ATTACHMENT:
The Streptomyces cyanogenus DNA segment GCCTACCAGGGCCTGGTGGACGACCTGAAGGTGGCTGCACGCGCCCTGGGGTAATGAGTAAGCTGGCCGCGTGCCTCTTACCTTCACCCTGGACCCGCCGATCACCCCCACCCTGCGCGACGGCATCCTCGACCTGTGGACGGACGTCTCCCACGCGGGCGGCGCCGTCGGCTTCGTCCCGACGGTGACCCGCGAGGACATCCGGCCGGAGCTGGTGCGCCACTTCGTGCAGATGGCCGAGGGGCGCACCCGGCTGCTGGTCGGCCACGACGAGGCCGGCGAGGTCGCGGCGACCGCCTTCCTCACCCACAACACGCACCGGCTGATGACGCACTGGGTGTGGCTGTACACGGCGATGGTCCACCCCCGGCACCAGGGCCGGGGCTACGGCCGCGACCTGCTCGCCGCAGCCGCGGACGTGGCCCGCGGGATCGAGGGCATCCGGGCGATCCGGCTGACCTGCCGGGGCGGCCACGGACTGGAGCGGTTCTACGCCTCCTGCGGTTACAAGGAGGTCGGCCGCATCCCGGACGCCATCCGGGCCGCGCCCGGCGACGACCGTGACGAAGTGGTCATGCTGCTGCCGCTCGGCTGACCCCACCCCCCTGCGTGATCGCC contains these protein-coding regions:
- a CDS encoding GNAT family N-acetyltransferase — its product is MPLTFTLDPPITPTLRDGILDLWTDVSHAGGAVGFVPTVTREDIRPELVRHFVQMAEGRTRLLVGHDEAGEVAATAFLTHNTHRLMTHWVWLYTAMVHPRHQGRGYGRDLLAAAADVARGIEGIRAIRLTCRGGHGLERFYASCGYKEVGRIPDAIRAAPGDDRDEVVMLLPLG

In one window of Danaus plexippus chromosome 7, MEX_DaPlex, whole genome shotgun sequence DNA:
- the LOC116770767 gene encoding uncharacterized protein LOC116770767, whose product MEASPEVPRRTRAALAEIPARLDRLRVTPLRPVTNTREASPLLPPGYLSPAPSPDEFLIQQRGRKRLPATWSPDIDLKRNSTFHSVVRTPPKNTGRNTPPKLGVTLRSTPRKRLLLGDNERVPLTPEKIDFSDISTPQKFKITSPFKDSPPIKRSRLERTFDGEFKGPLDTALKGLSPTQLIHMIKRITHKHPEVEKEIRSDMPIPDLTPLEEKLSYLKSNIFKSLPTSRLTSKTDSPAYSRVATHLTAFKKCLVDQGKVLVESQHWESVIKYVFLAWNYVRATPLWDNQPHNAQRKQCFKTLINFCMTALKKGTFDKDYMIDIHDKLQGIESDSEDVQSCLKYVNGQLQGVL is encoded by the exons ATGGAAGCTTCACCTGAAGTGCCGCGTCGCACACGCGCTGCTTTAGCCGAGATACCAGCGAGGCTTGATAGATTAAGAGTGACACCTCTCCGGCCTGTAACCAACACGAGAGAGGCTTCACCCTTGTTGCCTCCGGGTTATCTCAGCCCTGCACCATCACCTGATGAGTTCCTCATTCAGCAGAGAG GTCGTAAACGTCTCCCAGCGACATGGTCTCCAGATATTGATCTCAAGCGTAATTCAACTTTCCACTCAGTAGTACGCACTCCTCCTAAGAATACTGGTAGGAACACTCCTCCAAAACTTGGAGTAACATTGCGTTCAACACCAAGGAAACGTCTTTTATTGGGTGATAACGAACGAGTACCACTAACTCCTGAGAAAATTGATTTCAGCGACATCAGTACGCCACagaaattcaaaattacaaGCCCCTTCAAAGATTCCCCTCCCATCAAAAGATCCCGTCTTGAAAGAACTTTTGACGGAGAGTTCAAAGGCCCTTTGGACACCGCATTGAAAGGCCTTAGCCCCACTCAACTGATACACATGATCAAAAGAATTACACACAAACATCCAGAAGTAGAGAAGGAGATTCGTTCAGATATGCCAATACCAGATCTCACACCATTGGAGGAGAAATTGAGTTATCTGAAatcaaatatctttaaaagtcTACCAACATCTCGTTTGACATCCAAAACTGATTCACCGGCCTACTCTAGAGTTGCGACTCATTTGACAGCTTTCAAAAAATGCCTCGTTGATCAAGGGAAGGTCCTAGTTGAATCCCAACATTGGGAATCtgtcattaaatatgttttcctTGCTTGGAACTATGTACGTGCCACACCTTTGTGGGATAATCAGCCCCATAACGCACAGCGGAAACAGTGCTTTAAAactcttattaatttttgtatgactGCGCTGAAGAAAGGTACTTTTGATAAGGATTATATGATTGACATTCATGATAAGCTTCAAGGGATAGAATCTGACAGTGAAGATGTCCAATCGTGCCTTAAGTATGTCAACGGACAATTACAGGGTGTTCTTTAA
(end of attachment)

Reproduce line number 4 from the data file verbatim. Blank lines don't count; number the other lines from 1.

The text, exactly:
- the LOC116770767 gene encoding uncharacterized protein LOC116770767, whose product MEASPEVPRRTRAALAEIPARLDRLRVTPLRPVTNTREASPLLPPGYLSPAPSPDEFLIQQRGRKRLPATWSPDIDLKRNSTFHSVVRTPPKNTGRNTPPKLGVTLRSTPRKRLLLGDNERVPLTPEKIDFSDISTPQKFKITSPFKDSPPIKRSRLERTFDGEFKGPLDTALKGLSPTQLIHMIKRITHKHPEVEKEIRSDMPIPDLTPLEEKLSYLKSNIFKSLPTSRLTSKTDSPAYSRVATHLTAFKKCLVDQGKVLVESQHWESVIKYVFLAWNYVRATPLWDNQPHNAQRKQCFKTLINFCMTALKKGTFDKDYMIDIHDKLQGIESDSEDVQSCLKYVNGQLQGVL is encoded by the exons ATGGAAGCTTCACCTGAAGTGCCGCGTCGCACACGCGCTGCTTTAGCCGAGATACCAGCGAGGCTTGATAGATTAAGAGTGACACCTCTCCGGCCTGTAACCAACACGAGAGAGGCTTCACCCTTGTTGCCTCCGGGTTATCTCAGCCCTGCACCATCACCTGATGAGTTCCTCATTCAGCAGAGAG GTCGTAAACGTCTCCCAGCGACATGGTCTCCAGATATTGATCTCAAGCGTAATTCAACTTTCCACTCAGTAGTACGCACTCCTCCTAAGAATACTGGTAGGAACACTCCTCCAAAACTTGGAGTAACATTGCGTTCAACACCAAGGAAACGTCTTTTATTGGGTGATAACGAACGAGTACCACTAACTCCTGAGAAAATTGATTTCAGCGACATCAGTACGCCACagaaattcaaaattacaaGCCCCTTCAAAGATTCCCCTCCCATCAAAAGATCCCGTCTTGAAAGAACTTTTGACGGAGAGTTCAAAGGCCCTTTGGACACCGCATTGAAAGGCCTTAGCCCCACTCAACTGATACACATGATCAAAAGAATTACACACAAACATCCAGAAGTAGAGAAGGAGATTCGTTCAGATATGCCAATACCAGATCTCACACCATTGGAGGAGAAATTGAGTTATCTGAAatcaaatatctttaaaagtcTACCAACATCTCGTTTGACATCCAAAACTGATTCACCGGCCTACTCTAGAGTTGCGACTCATTTGACAGCTTTCAAAAAATGCCTCGTTGATCAAGGGAAGGTCCTAGTTGAATCCCAACATTGGGAATCtgtcattaaatatgttttcctTGCTTGGAACTATGTACGTGCCACACCTTTGTGGGATAATCAGCCCCATAACGCACAGCGGAAACAGTGCTTTAAAactcttattaatttttgtatgactGCGCTGAAGAAAGGTACTTTTGATAAGGATTATATGATTGACATTCATGATAAGCTTCAAGGGATAGAATCTGACAGTGAAGATGTCCAATCGTGCCTTAAGTATGTCAACGGACAATTACAGGGTGTTCTTTAA